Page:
Fabletics is the latest fitness apparel brand to get into the virtual workouts space. The athletic apparel company recently launched Fabletics FIT, available free to subscribers and for a monthly fee to outside customers. The move is part of a growing trend of retailers looking to offer services beyond their products.
As the private label boom continues, Dick's Sporting Goods is continuing to invest in its in-house brands. This week, the company announced a new men's athletic apparel brand, called VRST, as its next label within its in-house brand portfolio. The launch arrives following the category's contribution of $1.3 billion to the retailer’s sales during 2020.
A year into the pandemic, digital and mobile have become retailer must haves. Warehouse clubs have typically been behind the times when it comes to those types of services. However, as the success of the Sam's Club shows, Walmart's investment in mobile shopping features has paid off for the subsidiary.
Direct mail marketing is nothing new. Yet the strategy to send print catalogs to customers homes is becoming more popular among brands and retailers. In recent years, DTC brands have successfully tested out direct mail to acquire and retain customers. With people stuck at home due to the coronavirus and the volatile digital advertising market, the traditional method is getting even more traction.
Since launching more than 20 years ago, Simplehuman has become known for its high-end kitchen and bath products, such as the brand's flagship line of trashcans. The company had historically focused more on wholesale distribution and physical retail partnerships. However, founder Frank Yang explained that the pandemic proved an e-commerce DTC strategy is a must for long term growth.
Target's long term plans to capitalize on its record sales year includes investing in its physical stores. In its fourth quarter earnings announcement, the big box retailer unveiled plans to spend $4 billion annually to modernize and automate its existing stores, along with opening new ones near college campuses and metro areas.
For the past decade, Instagram has dominated the marketing strategies of DTC brands trying to reach younger customers. Now, new startups like skincare brand Habit are finding reason to focus on the Gen Z-friendly TikTok, in hopes of becoming less reliant on Instagram and parent company Facebook.
This week, Tonal announced a store-within-store partnership with Nordstrom to bring its workout machines to a national consumer base. The move shows that as the virtual fitness field deepens, so does competition for retail space and customers.
As the hospitality industry continues to adapt to the virtual world, service workers like chefs and bartenders are seeking new opportunities to supplement their lost income. In recent months multiple platforms, like Demi and The Industry Collective, have launched to directly match these experts to everything from brand sponsorships to paying consumers.
Like many retailers, thrift shops have had to adapt to the pandemic by launching online stores. One chain that recently unveiled its online operation is the nonprofit Housing Works. The New York-based organization has historically relied on in-store shopping to support its mission. This year, Housing Works plans to recreate that experience online via an auction and "buy now" e-commerce sites.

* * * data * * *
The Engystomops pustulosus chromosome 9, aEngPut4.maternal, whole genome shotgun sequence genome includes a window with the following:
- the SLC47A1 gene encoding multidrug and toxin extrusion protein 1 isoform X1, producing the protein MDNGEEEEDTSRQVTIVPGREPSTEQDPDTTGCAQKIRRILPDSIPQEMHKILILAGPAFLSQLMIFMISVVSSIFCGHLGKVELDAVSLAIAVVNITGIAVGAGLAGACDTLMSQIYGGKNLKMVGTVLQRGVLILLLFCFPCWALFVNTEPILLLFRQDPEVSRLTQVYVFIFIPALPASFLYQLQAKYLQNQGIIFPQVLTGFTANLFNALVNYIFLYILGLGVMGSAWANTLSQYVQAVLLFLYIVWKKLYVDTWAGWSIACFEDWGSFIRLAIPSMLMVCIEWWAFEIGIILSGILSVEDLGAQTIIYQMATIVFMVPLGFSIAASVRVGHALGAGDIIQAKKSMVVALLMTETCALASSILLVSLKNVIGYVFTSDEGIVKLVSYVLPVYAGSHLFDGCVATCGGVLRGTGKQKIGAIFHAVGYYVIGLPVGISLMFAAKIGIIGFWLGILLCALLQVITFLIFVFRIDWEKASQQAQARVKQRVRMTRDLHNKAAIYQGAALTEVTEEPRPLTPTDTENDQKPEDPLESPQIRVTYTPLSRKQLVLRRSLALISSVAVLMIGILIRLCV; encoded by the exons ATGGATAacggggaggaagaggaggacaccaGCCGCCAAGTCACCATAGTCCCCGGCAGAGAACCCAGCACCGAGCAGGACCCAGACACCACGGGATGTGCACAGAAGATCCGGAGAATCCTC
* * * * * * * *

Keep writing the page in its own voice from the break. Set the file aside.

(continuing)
Lost packages typically mean lost revenue for retailers. With the current e-commerce sales boom, the chances of having to replace delayed or lost customer orders has increased. Despite having to eat the added costs, a number of brands are figuring out new ways to deal with this mounting problem.
Following into the steps of DTC brands like Harry's and Bevel, Old Spice is opening a barbershop concept store that doubles as a content studio. According to parent company Procter & Gamble, the Columbus, Ohio shop will be open to the public for grooming services. And it shows Old Spice trying out some new experiential marketing strategies.
After years of focusing on growing within large cities like New York and Los Angeles, skincare startup shop Heyday is going the franchise route to expand. The company, which closed a $20 funding round this month, is hoping the addition of a virtual consultation platform will help it gain a bigger presence.
Almost six months after its official debut, Walmart+ has been one of the retailer's successful coronavirus-era rollouts. With Walmart's growing e-commerce sales over the past year, the membership program may help keep the momentum going. In turn, Walmart's answer to Amazon Prime stands to build on the retailer's online grocery and essentials delivery business long after the pandemic.
After brands and retailers have began the 15% Pledge to add diverse products to their shelves, some companies have rolled out the first assortments in time for Black History Month. Retailers like Gap, Macy's and Lowe's have taken the first steps to carry BIPOC-founded products, alongside initiatives like hiring diverse candidates and incubating Black and other founders of color.
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